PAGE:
Anderson Silva Must Change Game Plan If He Hopes to Avenge Loss to Chris Weidman

Alex BallentineFeatured ColumnistJuly 13, 2013

Jul 6, 2013; Las Vegas, NV, USA;  Chris Weidman, blue shorts, defeated Anderson Silva (yellow shorts) in the second round with a TKO in their Middleweight Chamionship Bout at the MGM Grand Garden Arena. Mandatory Credit: Jayne Kamin-Oncea-USA TODAY Sports
Jayne Kamin-Oncea-USA TODAY Spor

If Anderson Silva is to avenge his loss to Chris Weidman at UFC 162, he's going to have to change up the game plan that he used to defeat so many other opponents. 

The new middleweight champion was able to get to Silva in the first round. He secured a takedown early thanks to a second effort after Silva initially defended the double-leg. 

From there, Weidman landed a few strikes on the ground before Silva worked his way back to his feet to do what he always does—lure his opponents into a striking match that they can't win. 

Silva has always been the best at getting opponents to overextend themselves. He puts his hands down and taunts his adversaries to set himself up to counterstrike with his pinpoint accuracy. The result is usually another highlight finish.

What he didn't account for was the All-American wrestler exhibiting so much poise under pressure. Weidman timed his flurry of strikes to catch "The Spider" napping. 

Given that Weidman already showed he's keen to Silva's tactics, The Spider should abandon his typical game plan against the first man to knock him out. 

However, according to a Silva interview with GQ Brazil (translated by Google Chrome's translation tool), he's not going to change his tactics in the rematch. When asked if he would do anything different in the second go-around, Silva responded:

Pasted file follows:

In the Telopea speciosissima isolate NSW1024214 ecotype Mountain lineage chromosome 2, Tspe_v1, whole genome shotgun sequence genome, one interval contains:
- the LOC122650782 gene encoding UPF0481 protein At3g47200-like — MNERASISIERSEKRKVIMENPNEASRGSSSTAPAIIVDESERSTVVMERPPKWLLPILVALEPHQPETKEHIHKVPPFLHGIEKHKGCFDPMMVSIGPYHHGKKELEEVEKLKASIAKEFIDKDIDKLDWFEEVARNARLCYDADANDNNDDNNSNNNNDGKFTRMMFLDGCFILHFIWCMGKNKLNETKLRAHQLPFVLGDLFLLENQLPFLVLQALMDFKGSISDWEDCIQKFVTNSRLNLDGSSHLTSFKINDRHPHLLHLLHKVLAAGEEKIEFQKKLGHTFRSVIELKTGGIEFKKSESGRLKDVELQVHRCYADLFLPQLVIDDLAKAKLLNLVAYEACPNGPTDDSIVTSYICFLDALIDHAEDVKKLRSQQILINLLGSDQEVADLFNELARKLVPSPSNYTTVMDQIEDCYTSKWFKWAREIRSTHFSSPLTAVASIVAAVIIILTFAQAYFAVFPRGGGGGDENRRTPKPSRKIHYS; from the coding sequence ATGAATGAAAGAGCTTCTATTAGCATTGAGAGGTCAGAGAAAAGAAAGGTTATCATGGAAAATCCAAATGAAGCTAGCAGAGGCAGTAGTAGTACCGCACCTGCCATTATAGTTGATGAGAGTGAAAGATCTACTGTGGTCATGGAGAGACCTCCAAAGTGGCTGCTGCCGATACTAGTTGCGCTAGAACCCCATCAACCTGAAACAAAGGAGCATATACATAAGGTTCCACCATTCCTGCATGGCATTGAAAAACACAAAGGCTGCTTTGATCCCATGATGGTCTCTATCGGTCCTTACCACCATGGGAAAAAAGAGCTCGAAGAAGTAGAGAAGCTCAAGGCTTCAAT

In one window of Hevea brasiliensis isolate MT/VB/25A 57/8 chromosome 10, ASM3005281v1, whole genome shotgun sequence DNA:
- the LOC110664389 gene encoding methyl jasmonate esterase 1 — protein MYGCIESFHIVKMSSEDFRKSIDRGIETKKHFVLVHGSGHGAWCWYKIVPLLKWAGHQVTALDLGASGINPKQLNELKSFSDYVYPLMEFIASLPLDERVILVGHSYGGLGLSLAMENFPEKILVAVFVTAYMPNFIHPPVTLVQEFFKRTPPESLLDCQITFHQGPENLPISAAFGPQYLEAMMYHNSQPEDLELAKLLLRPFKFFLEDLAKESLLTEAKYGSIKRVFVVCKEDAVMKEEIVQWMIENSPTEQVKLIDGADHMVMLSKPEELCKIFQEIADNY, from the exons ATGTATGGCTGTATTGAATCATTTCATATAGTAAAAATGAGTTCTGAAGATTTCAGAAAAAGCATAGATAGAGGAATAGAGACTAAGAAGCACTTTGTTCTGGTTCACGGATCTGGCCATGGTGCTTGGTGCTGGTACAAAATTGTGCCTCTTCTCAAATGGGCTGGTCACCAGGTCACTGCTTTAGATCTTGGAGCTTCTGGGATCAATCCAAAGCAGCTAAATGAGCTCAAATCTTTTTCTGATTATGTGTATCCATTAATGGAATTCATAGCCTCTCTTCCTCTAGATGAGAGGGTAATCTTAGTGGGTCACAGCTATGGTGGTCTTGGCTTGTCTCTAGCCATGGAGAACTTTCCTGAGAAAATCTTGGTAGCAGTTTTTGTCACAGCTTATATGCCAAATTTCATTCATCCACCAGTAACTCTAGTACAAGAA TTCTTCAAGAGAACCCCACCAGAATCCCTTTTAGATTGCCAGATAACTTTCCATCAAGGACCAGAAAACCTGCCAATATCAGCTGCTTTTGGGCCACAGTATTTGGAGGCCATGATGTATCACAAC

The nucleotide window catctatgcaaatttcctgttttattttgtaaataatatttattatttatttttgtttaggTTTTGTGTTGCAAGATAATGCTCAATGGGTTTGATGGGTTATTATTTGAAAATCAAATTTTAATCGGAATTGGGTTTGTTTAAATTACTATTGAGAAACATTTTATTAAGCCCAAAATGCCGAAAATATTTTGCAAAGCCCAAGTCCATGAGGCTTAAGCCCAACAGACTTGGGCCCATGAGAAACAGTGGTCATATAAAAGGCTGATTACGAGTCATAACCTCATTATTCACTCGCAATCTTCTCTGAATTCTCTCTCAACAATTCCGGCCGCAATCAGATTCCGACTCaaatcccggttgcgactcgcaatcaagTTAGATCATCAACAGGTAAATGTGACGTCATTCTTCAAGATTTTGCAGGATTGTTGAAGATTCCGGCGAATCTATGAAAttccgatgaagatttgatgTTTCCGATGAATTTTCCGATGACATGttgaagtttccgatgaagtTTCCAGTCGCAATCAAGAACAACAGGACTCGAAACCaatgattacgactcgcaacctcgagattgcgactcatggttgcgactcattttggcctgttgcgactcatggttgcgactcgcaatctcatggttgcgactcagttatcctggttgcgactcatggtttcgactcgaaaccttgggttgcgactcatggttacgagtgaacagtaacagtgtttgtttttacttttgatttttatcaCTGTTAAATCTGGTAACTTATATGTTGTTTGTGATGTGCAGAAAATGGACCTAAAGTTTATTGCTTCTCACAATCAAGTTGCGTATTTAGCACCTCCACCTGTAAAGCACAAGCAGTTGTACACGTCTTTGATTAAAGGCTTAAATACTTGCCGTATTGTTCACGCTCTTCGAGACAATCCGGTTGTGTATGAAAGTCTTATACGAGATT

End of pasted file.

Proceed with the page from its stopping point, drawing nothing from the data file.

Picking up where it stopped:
I think I would focus more. Would make a reverse path, but would not change the tactic. I am confident that my game did just that did not work out. Game is game, you can win or lose. 

From those words, we can expect Silva to continue to use taunting as a way to engage Weidman in a stand-up exhibition. 

The problem is that Weidman knows how to handle that. He's not going to be drawn into taking risks just because Silva goads him. The Spider will have to be the aggressor or depend on his jiu-jitsu if he wants to come out on top in the rematch. 

After all, his jiu-jitsu saved him against Chael Sonnen in their first bout. As arguably the greatest fighter of all time, Silva should be able to adjust after losing for the first time in the UFC. 

Perhaps Silva should learn from boxer Roy Jones Jr., whom Silva has long displayed an interest in fighting

Jones Jr., also known for his flashy style and in-ring taunting, began his boxing career at a near-perfect 49-1 with the one loss coming by way of disqualification. He too seemed nearly unbeatable until he was stunned in the second round of his bout with Antonio Tarver. 

With the mystique of Jones Jr. put to rest, the one-time pound-for-pound champion finished 7-7 in his last 14 fights, permanently damaging his legacy. 

Silva must show that he's capable of adjusting after being figured out by a hungry contender. Otherwise, his legacy could be in similar danger. 

It's too early to say that Silva is headed in that direction. You can't make too much of one loss for such a dominant athlete, but the rematch will tell us all we need to know about his ability to carry on as one of the best in the sport.